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Four Days and Counting

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It is only four days until the Sept 9th OPEC meeting where they will discuss changing the current production quotas. With oil prices flirting with the $100 level there is sure to be some hostility between the members. Venezuela and Iran have already expressed their desire to have production quotas cut to support the price of oil. Since neither country can currently produce at their quota rate it would not impact them to have the quotas cut.

OPEC pumped an average of 32.575 million barrels per day in August according to a survey of oil companies, producers and analysts. This was 200,000 bpd below the July levels. July output estimates were revised down by 50,000 bpd. Production by the 12 members with existing quotas, everyone except Iraq, declined 50,000 bpd to 30.265 mbpd. This was the first decline in production since April. OPEC members with quotas produced about 592,000 bpd more than their quotas in August. Most of that was Saudi Arabia. Iraq production fell -150,000 bpd to average 2.31 mbpd in August. That was the lowest since January. Saudi cut output in August by 100,000 bpd to average 9.5 mbpd and just off the three year high set in July.

Iran raised its output by 100,000 bpd to an average of 4.08 mbpd. Venezuela and the UAE were the only other OPEC nations to increase output in August.

At the OPEC meeting next week the cartel is expected to not change output at least on an official basis. According to 29 or 32 energy analysts surveyed by Bloomberg they will ignore pleas from Iran and Venezuela to cut production. Analysts expect those pumping above their quotas to be pressured to cut back silently to avoid rebuilding global inventories. That would cut 500,000 bpd without any official change. They want to keep the margins of supply tight but not announce a production cut that would send prices soaring again. OPEC is a cartel and what they say in public is not always what they do in private. Most analysts expect them to support prices at $100 even if it is an unofficial slowdown in production. They believe $100 would not be enough to slow the global economy and just low enough to slow global efforts to replace crude as a transportation fuel. The next meeting is Dec-17th in Algeria.

Saudi Arabia announced it has started producing from the Khursaniyah field. This is a field that is expected to produce up to 500,000 bpd eventually. It was initially scheduled to start production in December. Saudi would not say how much production has been started only that it is operational and producing.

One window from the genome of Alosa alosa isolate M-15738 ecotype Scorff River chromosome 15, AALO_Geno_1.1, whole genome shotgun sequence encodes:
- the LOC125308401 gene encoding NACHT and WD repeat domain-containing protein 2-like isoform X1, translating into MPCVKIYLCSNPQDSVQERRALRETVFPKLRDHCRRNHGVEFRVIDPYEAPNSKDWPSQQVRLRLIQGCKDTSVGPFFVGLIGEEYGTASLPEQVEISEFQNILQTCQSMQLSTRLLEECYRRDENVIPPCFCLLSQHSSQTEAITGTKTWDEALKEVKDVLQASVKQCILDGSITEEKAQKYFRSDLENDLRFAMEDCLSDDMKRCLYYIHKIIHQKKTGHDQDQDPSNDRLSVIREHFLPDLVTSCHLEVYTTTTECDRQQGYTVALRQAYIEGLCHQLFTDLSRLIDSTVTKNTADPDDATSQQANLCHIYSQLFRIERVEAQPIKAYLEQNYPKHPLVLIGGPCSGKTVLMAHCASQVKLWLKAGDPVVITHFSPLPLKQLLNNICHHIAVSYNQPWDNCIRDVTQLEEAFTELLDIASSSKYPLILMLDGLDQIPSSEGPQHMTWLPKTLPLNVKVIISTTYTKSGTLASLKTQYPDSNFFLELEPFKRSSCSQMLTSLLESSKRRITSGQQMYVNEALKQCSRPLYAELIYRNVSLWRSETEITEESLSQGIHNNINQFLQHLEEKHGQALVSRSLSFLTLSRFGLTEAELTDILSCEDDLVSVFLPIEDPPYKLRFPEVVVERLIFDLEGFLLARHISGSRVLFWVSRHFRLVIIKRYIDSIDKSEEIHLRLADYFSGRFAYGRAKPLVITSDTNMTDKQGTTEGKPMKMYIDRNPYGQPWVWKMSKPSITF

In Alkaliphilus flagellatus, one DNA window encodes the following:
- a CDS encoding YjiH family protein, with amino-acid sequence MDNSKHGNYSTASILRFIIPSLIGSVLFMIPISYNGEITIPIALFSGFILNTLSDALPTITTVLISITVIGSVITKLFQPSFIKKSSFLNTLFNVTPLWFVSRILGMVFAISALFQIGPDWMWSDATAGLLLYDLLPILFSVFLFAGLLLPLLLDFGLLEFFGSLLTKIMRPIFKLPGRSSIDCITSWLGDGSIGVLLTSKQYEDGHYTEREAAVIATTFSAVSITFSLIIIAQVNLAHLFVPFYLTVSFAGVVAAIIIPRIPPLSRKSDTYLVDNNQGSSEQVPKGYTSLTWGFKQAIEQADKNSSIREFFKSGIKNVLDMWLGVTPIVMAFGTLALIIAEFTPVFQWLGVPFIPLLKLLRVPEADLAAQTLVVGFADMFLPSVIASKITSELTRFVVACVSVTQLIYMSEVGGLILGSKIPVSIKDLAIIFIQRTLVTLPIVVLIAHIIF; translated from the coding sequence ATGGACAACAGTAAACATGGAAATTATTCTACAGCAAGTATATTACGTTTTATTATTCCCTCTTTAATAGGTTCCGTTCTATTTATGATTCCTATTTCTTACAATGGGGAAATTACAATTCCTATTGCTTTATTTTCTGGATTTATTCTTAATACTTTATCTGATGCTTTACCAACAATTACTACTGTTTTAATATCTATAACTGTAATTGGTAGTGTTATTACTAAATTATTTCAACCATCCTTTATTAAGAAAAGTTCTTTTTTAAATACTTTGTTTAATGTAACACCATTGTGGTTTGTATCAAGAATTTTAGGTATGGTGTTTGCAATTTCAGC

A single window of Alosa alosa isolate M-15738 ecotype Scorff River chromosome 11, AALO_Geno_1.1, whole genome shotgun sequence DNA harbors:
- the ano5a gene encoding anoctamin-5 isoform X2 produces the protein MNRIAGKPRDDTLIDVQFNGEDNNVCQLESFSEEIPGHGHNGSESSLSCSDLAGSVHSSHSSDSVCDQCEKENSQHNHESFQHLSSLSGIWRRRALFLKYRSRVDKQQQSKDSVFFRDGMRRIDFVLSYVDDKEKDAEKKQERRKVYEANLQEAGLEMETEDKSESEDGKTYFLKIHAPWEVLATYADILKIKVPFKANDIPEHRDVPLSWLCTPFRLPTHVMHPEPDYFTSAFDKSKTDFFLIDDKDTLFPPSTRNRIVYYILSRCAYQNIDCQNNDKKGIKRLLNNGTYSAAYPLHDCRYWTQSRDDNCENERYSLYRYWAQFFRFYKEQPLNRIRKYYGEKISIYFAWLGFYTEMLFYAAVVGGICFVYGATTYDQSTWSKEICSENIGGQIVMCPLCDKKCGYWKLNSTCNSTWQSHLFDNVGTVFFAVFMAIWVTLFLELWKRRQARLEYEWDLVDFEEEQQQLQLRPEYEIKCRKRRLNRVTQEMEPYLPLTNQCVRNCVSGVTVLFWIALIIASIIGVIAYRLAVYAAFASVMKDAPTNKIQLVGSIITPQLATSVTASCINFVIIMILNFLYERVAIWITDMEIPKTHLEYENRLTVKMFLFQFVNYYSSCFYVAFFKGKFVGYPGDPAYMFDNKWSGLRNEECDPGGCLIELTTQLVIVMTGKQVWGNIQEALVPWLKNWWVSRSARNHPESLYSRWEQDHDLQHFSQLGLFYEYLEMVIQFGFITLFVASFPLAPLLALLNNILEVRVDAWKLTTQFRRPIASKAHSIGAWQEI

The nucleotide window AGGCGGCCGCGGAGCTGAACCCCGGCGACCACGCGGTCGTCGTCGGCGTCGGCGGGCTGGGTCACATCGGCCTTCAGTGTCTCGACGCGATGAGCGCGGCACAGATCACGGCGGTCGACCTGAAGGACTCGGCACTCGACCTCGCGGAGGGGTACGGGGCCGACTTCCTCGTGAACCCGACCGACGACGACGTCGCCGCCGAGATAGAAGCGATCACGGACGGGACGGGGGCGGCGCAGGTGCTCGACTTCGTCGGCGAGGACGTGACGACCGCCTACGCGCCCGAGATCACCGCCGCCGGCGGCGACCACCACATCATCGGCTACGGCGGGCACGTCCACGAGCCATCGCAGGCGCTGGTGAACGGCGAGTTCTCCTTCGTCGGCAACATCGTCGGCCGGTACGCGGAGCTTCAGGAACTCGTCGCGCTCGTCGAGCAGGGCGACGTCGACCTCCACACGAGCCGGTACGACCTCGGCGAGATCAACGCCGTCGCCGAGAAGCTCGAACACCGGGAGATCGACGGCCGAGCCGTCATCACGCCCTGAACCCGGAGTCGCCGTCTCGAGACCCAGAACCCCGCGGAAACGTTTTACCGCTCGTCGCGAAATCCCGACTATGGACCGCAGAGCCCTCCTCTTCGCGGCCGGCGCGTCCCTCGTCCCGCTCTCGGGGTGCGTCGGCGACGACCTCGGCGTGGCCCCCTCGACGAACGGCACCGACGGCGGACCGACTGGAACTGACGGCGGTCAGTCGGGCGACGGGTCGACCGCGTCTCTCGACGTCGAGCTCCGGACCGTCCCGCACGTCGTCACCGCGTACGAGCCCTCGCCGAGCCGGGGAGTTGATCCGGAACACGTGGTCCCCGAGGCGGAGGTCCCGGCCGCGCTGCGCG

Brazil was invited to join OPEC after its large pre salt offshore find. Brazil's president Luiz Inacio Lula da Silva said the country declined on Sept 2nd. The Brazilian Oil Minister Edison Lobao said OPEC members believe Brazil will be one of the largest producers worldwide at some point in the future. Lobao said Brazil was investing in its refining capacity in order to be an exporter of fuel rather than an exporter of oil. That is a very wise move by Brazil. Fuel in the form of gasoline and diesel is a global commodity that any country can use while crude oil is only valuable if you have the refining capacity. Very few countries have excess refining capacity.

In the weekly oil inventory report on Thursday oil inventories fell by -1.4 million barrels. That is a drop in the proverbial bucket compared to how much they are going to fall over the next three weeks. The shutdown in the gulf, the halt in the flow of imports and the three hurricanes disrupting the trade routes for tankers is going to put a serious crimp in existing inventory levels. Also, the surge in gasoline usage to move two million people out of harms way and then back again should produce a sharp drop in gasoline inventories.

Hurricane Hanna has finally begun tracking up the East Coast and will prove no threat to the gulf oil patch. Hurricane Ike, currently a category 4 storm is headed for Cuba and is projected to turn north from Cuba to hit Florida head on by next Tuesday. That track would also miss the oil patch but forecasters are wary that it might miss that turn north and blow into the gulf and the alternate track is the oil patch and New Orleans once again. We should know better by Sunday evening.

Jim Brown

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